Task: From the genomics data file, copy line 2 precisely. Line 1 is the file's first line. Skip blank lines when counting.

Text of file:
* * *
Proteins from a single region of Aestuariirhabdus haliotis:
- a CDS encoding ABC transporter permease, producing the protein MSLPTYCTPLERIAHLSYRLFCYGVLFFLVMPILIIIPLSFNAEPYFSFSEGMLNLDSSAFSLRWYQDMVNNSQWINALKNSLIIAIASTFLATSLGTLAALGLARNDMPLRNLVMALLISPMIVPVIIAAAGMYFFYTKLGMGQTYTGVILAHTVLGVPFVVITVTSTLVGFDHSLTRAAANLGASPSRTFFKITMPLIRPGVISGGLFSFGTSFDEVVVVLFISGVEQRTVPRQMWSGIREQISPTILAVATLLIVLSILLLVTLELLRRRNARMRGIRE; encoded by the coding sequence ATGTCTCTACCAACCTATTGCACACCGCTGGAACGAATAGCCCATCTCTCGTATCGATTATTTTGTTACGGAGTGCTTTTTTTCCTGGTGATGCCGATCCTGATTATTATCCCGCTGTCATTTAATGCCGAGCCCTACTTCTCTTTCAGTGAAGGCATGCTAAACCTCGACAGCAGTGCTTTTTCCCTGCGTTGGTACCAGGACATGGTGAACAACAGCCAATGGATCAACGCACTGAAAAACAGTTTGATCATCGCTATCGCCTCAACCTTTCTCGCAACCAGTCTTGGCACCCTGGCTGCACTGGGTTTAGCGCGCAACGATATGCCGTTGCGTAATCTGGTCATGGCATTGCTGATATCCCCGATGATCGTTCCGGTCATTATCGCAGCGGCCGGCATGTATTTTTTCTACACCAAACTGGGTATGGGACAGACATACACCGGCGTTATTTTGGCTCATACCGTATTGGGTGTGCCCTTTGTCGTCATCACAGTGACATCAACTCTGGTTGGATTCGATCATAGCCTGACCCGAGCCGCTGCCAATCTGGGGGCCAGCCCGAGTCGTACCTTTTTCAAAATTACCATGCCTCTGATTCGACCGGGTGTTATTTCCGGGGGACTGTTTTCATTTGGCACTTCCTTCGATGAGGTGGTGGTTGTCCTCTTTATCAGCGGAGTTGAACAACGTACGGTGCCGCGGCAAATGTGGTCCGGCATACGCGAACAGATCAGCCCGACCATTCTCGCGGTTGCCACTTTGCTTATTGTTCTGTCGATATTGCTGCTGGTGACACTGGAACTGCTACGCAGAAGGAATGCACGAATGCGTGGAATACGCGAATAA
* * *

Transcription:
- a CDS encoding ABC transporter permease, producing the protein MSLPTYCTPLERIAHLSYRLFCYGVLFFLVMPILIIIPLSFNAEPYFSFSEGMLNLDSSAFSLRWYQDMVNNSQWINALKNSLIIAIASTFLATSLGTLAALGLARNDMPLRNLVMALLISPMIVPVIIAAAGMYFFYTKLGMGQTYTGVILAHTVLGVPFVVITVTSTLVGFDHSLTRAAANLGASPSRTFFKITMPLIRPGVISGGLFSFGTSFDEVVVVLFISGVEQRTVPRQMWSGIREQISPTILAVATLLIVLSILLLVTLELLRRRNARMRGIRE; encoded by the coding sequence ATGTCTCTACCAACCTATTGCACACCGCTGGAACGAATAGCCCATCTCTCGTATCGATTATTTTGTTACGGAGTGCTTTTTTTCCTGGTGATGCCGATCCTGATTATTATCCCGCTGTCATTTAATGCCGAGCCCTACTTCTCTTTCAGTGAAGGCATGCTAAACCTCGACAGCAGTGCTTTTTCCCTGCGTTGGTACCAGGACATGGTGAACAACAGCCAATGGATCAACGCACTGAAAAACAGTTTGATCATCGCTATCGCCTCAACCTTTCTCGCAACCAGTCTTGGCACCCTGGCTGCACTGGGTTTAGCGCGCAACGATATGCCGTTGCGTAATCTGGTCATGGCATTGCTGATATCCCCGATGATCGTTCCGGTCATTATCGCAGCGGCCGGCATGTATTTTTTCTACACCAAACTGGGTATGGGACAGACATACACCGGCGTTATTTTGGCTCATACCGTATTGGGTGTGCCCTTTGTCGTCATCACAGTGACATCAACTCTGGTTGGATTCGATCATAGCCTGACCCGAGCCGCTGCCAATCTGGGGGCCAGCCCGAGTCGTACCTTTTTCAAAATTACCATGCCTCTGATTCGACCGGGTGTTATTTCCGGGGGACTGTTTTCATTTGGCACTTCCTTCGATGAGGTGGTGGTTGTCCTCTTTATCAGCGGAGTTGAACAACGTACGGTGCCGCGGCAAATGTGGTCCGGCATACGCGAACAGATCAGCCCGACCATTCTCGCGGTTGCCACTTTGCTTATTGTTCTGTCGATATTGCTGCTGGTGACACTGGAACTGCTACGCAGAAGGAATGCACGAATGCGTGGAATACGCGAATAA